Do Wall Street's Woes Help McCain or Obama?

Economic troubles may not have the impact Obama is hoping for.

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I have no doubt that if President Bush were on the ballot in November, he would probably suffer a crushing defeat. Like Jimmy Carter bad. A weak economy, or the perception that the economy is weak, is what leads to incumbent presidents getting thrashed. Yet poll after poll shows John McCain in the lead, despite the best efforts of Barack Obama to paint a McCain first term as Bush's de facto third term. Will the big shakeup on Wall Street do anything to change that? I don't think so, a belief I had even before checking the Intrade betting odds that have McCain leading Obama, 53 to47, though he's down a smidgen today. Anyway, here is my reasoning:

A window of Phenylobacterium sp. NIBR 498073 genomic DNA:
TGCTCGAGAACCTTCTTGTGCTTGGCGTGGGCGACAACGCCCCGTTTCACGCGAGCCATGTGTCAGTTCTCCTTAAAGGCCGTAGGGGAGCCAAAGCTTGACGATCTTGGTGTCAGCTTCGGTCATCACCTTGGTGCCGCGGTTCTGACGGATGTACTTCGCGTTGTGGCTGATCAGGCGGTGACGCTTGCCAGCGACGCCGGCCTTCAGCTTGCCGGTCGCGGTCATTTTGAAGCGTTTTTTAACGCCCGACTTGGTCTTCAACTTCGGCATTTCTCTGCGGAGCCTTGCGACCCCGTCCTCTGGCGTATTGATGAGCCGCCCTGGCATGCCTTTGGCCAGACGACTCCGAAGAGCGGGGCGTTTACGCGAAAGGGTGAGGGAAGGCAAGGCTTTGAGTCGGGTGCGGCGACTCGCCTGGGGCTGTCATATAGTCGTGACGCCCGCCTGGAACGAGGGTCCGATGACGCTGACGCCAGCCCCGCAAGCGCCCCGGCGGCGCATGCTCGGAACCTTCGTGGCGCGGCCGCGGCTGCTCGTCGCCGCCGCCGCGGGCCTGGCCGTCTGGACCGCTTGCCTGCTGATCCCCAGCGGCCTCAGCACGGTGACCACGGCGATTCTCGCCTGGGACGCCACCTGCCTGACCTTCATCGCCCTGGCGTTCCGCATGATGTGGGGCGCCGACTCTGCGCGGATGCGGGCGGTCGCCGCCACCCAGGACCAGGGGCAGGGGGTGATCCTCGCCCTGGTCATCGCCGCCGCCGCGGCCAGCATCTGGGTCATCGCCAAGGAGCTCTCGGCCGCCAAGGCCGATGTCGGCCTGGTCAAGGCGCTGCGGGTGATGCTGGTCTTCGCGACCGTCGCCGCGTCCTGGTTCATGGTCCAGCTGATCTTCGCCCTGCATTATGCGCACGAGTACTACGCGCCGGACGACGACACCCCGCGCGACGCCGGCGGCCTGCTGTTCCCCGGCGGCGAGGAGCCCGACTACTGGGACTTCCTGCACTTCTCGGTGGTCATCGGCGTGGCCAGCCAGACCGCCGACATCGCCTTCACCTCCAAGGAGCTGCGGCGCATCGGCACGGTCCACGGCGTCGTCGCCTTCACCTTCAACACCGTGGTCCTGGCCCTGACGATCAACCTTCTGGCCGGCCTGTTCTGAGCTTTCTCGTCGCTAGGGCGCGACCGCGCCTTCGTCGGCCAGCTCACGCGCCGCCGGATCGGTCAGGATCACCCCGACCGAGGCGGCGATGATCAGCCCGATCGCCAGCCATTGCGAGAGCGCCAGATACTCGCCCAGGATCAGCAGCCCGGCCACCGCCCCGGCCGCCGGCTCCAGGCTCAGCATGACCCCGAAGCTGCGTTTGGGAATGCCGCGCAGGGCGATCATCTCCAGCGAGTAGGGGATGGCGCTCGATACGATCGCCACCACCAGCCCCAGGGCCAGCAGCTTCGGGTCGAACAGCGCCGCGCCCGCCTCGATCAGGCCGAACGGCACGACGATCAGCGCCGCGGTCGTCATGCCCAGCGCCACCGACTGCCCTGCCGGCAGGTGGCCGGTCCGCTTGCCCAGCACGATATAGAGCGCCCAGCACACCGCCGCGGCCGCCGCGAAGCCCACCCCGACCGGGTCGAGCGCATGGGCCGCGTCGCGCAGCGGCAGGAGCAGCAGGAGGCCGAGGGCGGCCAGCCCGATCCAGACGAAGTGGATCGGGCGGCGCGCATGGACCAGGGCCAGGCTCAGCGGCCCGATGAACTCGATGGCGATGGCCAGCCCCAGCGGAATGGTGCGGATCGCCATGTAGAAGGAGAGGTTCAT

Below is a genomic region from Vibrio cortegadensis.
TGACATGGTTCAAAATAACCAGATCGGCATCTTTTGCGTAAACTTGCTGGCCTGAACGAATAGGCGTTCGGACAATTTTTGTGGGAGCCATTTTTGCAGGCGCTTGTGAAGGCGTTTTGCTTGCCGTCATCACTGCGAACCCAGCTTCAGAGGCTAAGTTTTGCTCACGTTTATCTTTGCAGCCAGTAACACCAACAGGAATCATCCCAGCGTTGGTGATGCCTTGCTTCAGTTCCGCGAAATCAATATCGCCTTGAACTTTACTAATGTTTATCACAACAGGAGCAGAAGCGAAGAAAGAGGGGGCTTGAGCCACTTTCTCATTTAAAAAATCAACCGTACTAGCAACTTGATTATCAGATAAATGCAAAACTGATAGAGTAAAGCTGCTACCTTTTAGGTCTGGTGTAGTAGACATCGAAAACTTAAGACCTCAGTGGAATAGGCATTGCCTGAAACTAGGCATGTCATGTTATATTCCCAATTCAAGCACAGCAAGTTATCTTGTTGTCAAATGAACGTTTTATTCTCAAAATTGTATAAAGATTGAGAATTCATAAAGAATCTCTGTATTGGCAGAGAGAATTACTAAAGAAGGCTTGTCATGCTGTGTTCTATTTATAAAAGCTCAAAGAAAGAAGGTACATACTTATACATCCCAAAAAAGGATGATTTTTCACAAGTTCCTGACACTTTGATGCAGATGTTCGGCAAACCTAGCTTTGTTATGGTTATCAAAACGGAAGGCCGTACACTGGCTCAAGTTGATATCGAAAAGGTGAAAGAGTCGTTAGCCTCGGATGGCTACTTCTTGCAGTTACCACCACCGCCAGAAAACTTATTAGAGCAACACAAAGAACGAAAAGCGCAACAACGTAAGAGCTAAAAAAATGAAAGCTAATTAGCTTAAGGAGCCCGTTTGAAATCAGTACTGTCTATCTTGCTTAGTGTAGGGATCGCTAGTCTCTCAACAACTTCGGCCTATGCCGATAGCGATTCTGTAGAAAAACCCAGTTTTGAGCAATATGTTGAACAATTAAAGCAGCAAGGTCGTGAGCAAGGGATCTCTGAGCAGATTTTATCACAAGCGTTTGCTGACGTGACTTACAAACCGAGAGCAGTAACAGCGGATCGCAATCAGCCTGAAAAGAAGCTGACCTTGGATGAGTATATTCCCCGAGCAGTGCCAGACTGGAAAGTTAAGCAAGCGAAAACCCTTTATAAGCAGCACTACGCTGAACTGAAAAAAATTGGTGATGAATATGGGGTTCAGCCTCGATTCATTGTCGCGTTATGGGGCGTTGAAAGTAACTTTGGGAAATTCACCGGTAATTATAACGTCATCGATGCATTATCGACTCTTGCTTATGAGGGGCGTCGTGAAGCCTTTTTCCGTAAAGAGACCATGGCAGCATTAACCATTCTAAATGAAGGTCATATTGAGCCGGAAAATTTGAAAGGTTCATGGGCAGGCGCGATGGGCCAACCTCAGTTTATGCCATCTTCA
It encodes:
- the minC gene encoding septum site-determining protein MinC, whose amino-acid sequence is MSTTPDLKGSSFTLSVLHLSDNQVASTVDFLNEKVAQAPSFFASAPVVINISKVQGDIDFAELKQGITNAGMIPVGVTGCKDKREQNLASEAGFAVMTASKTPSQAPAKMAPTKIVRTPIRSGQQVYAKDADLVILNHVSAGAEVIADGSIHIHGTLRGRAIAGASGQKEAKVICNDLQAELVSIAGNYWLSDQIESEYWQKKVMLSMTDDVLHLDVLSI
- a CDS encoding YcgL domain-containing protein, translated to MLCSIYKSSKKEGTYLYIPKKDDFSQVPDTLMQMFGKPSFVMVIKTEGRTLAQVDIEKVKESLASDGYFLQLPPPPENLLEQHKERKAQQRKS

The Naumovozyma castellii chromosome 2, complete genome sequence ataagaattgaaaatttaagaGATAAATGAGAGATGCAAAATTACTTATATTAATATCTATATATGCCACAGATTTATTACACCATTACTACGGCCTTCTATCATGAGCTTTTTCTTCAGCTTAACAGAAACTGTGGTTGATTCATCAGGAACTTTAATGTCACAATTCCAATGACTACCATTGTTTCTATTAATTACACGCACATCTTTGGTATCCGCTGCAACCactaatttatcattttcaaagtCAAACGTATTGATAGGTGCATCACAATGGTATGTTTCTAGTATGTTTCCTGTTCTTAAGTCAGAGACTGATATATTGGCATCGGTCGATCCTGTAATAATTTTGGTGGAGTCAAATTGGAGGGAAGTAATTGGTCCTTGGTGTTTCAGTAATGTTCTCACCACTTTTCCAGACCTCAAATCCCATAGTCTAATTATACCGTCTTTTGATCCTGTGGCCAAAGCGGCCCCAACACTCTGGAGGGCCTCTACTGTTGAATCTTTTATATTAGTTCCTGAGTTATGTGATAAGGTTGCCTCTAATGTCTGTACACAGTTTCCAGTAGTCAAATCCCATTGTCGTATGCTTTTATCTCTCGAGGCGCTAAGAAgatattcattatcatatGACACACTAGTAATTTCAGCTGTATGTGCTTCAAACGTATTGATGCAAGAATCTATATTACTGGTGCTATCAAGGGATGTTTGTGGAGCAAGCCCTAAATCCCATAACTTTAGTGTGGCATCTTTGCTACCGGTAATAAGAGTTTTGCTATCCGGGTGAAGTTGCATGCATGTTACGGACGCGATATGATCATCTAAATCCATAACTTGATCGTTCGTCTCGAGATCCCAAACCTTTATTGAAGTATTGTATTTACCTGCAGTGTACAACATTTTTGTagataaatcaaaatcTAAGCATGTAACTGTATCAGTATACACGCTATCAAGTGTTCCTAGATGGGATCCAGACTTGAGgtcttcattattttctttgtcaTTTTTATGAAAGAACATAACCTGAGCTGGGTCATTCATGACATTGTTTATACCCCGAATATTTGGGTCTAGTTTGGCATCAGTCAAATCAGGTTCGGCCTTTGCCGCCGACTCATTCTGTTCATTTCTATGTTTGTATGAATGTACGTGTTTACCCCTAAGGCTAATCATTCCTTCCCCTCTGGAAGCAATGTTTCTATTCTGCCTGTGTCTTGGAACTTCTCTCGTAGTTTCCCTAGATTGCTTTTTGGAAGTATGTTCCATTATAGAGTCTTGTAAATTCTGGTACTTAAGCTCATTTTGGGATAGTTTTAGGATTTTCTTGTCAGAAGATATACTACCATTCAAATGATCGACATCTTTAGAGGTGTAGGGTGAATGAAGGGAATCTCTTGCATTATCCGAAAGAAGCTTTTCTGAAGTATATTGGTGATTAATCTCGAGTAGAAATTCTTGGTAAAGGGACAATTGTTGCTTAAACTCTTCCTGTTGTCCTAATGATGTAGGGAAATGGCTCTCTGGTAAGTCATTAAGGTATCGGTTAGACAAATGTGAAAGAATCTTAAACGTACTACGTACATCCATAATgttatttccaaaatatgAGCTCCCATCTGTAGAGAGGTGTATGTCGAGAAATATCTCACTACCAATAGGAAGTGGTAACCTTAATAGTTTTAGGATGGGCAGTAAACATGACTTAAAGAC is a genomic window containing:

1) McCain has done about as good a job as possible, both through his convention speech and his veep choice of Sarah Palin, of making himself the nominee of the McCain Party rather than the Republican Party.

2) It's tough to directly tie the credit crisis, or the housing crisis for that matter, to anything Bush has done or failed to do. The Federal Reserve, Wall Street, and homeowners all deserve a chunk of the blame. We had a bubble, and it burst.

3) Likewise, no candidate has a simple answer about what to do next.

4) In tough times, polls show, people become more skeptical of government. That may hurt Obama, who is proposing more government activism and higher taxes on business, investments, and incomes (at least on the wealthier folks).

5) To a great extent, this is all still thought of as a Wall Street problem. Most people don't know much about Lehman Bros. or AIG. The market is down today but not crashing. And the drop in oil prices is raising the real incomes of average workers.